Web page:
United States Court Records
Instant Access to Civil and Criminal Court Records
CourtRecords is a website dedicated to providing easy and effective access to public records created in the United States court system. This helps to ensure that Americans countrywide can access, study, and obtain records in accordance with the Freedom of Information Act, which provides citizens with the right to view government created records, documents and files.
The goal of this website is to provide access of court records to the general public to use as they see fit. This can be done without requiring personal information unless a record has been made unavailable, is classified, or is blocked by court order.
Court records can be divided into criminal court records, civil court records, family court records, and traffic court records. This includes over 350 million transparent court records.
The United States Court System is divided into federal and state courts, then further divided into different courts to either spread out court workload or handle specialized cases. In most cases, however, states will at minimum have a Supreme Court, a Court of Appeals, and lower courts usually called District or County Courts.
Supreme Courts are usually the court of final resort for their court structures, and can hold jurisdiction over appeals of a criminal nature or those involving the death penalty. They also hold jurisdiction over sweeping law changes and matters of societal rights.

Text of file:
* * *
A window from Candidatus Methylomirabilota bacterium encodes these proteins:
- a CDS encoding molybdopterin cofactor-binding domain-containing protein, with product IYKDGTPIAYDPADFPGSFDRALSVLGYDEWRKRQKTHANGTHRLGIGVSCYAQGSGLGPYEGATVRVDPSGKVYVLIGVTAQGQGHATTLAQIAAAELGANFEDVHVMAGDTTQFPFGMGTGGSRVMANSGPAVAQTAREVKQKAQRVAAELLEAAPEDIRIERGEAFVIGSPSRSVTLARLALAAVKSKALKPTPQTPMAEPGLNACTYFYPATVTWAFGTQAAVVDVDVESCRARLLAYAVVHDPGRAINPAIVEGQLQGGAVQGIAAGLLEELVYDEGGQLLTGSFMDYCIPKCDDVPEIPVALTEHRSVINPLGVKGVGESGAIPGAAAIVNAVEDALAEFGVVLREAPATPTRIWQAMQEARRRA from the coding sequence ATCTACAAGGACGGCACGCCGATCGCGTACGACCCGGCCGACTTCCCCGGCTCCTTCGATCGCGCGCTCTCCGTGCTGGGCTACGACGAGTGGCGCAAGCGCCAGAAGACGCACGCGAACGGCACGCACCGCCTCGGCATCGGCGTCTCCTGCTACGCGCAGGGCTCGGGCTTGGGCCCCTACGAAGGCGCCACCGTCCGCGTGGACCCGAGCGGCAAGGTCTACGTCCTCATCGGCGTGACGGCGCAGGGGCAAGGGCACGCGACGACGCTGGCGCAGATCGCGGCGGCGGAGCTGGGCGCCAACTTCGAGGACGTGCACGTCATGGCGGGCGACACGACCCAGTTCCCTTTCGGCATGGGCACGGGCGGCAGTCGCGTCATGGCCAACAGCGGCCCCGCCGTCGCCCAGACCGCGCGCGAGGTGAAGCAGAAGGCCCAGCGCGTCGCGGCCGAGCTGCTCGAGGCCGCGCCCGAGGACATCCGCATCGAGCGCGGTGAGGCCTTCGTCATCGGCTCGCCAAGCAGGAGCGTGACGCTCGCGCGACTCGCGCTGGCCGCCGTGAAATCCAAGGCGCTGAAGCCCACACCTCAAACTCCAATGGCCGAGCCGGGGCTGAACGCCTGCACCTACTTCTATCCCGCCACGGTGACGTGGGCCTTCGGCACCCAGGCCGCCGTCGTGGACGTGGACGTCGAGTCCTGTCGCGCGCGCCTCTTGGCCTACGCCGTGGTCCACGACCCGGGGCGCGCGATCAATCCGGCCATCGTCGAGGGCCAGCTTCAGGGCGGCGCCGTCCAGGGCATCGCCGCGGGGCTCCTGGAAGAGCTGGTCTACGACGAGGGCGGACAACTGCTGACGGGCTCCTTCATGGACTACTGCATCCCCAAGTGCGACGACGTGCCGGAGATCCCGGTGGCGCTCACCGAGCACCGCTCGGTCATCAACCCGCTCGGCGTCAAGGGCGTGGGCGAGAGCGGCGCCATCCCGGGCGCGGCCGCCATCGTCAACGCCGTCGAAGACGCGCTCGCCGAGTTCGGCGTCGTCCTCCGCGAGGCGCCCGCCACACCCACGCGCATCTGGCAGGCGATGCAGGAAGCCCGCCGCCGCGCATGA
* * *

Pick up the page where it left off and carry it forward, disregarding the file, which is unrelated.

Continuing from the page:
Appellate Courts are usually either the second highest court, or the highest court in their prospective court systems. They hear large numbers of appellate cases, usually as a means to alleviate the Supreme Court of this workload, though equally common is their jurisdiction over civil court appeals.
District courts go by numerous names, but are generally considered one of the first courts approached when opening legal action. They can hold jurisdiction over individual counties, groups of counties, or unspecified population areas should an area have a dense enough population. They are considered high courts on a local level, but do not hold the same ruling power as appellate or supreme courts.